She is a fantastic actor, as we well know from Killing Eve, and this performance demonstrated her versatility, too.
Did you see those pictures of Loose Women star Nadia Sawalha, who is 55, stripping down to her underwear?
If you did, then you may well have uttered the word: “Why?”
But she wanted to show what women really look like, and to demonstrate the power that a filter, camera angle and various other cunning techniques can have in efforts to make women look more “perfect”.
When you think about the multiple images of “perfection” that women are subjected to daily, you realise that unless there is a visible antidote to this – actual evidence that real women are not perfect after all – we will never change the pressure we are under.
So, good on you, Nadia.
This was a successful attempt to highlight the degree to which the camera does, indeed, lie – but also the pressure we are all under to distort normality.
I know many people who look great in photos but normal in real life.
That feeling of need to alter your image can be a sort of self-hatred. It also fuels others’ need to airbrush themselves, so that all of us risk becoming unrecognisable in real life.
The problem with altering your image is that you are fooling precisely no one.
What is far better is to love yourself, no matter what you look like.
Seeking adulation from people you don’t know and will never meet is a fool’s game because it will never, ever pay dividends.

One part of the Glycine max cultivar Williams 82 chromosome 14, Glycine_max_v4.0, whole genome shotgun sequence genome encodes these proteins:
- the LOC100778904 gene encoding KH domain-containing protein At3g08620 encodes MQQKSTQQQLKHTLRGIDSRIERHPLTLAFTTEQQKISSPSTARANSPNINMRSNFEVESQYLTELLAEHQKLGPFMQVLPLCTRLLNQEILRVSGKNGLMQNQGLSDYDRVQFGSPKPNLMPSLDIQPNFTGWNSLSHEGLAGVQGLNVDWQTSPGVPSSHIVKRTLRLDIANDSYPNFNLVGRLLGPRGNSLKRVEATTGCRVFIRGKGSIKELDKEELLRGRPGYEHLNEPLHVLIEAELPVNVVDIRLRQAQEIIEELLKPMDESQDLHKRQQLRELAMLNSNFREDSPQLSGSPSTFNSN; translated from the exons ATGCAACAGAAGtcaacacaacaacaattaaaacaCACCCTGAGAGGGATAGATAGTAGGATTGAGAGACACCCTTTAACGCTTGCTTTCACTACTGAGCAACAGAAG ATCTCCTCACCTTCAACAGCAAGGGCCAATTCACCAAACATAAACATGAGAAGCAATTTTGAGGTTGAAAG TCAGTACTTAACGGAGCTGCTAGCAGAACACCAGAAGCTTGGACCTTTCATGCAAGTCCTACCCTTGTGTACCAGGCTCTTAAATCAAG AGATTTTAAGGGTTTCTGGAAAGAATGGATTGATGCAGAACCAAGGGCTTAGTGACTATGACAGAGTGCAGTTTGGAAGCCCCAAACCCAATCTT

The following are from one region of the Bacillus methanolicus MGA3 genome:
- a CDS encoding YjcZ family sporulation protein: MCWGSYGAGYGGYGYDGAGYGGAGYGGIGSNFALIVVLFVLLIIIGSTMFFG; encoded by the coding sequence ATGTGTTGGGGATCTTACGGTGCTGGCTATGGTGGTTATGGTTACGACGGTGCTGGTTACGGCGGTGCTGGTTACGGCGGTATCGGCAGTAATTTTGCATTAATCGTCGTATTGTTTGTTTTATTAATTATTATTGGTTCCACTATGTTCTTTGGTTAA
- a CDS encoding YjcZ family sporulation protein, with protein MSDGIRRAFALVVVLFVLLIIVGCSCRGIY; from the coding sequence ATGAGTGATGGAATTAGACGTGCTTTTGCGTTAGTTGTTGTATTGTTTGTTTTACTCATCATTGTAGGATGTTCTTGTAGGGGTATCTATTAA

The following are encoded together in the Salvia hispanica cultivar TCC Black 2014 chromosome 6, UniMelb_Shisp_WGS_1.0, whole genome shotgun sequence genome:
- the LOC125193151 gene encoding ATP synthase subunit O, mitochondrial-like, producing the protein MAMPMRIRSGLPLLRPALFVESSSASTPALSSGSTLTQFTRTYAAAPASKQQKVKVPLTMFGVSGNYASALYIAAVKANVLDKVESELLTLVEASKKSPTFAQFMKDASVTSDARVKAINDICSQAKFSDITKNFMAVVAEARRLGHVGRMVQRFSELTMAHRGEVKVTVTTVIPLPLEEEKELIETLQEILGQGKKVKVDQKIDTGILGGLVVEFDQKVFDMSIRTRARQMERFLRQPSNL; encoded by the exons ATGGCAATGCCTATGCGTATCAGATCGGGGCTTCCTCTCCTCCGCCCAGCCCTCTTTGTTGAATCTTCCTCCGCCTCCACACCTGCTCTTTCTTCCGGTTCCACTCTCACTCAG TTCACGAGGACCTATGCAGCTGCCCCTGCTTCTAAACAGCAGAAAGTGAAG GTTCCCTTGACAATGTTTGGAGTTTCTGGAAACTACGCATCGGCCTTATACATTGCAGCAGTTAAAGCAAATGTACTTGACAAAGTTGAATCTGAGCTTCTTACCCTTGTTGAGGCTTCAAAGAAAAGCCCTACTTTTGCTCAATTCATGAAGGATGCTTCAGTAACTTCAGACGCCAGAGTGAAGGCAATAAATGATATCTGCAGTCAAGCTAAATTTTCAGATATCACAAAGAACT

It’s so easy to indulge in regret – but this is also a fool’s game.
Anyone tempted by its lure needs to take a leaf out of Pierce Brosnan’s book.
He said this week he has “no regret” after being told over the phone that he was being replaced in his role as James Bond.
The actor, now 67, had his last outing as 007 in Die Another Day in 2002 – and although he was eager to do a fifth film, producers decided they wanted to reboot the role.
Instead of feeling bitter and resentful, he said: “There’s no regret. I do not let regret come into my world . . . it just leads to more misery and more regrets.”
Pierce is one of those actors who really has mastered the art of growing old gracefully – a life goal for all of us.
He is a gorgeous man and comes across as a genuinely nice guy.
Oh, and judging from recent photos, he could still play Bond now.
I know many people have been disappointed they are having to scale back plans for big summer weddings.
If you’ve been arranging the biggest and best day of your life, you might be wondering whether it’s better to just postpone altogether.
For what it’s worth, I have some advice. It really is just a day. Yes, it should be lovely but it’s not the wedding that is important – it’s what happens afterwards.
By that, I mean the rest of your married life together.
It’s easy to get caught up with expectation and convention but maybe this is a chance to think about what you really want and what matters to you as a couple.
You may also realise that if you marry at the moment there can be no first dance – a tradition surely conceived during the 1940s when couples don’t have sex before marriage – and a cause for celebration.
The local lockdown in Leicester is a stark reminder that the next few months, and maybe years, could bring plenty more of the same. Anywhere.
When this does happen, we will all have to do our bit.
But hearing garment manufacturers in Leicester saying it will defy the city’s lockdown shines a light on what, for some, is the nub of the matter – for so many people, lockdown equals a loss of income.
They cannot afford to lose any more money, even if it means putting lives at risk.
That is going to be a real problem. But staying open “even if it puts lives at risk” is a cavalier and dangerous attitude.
If you own a factory, it is your job to make sure your workers are safe.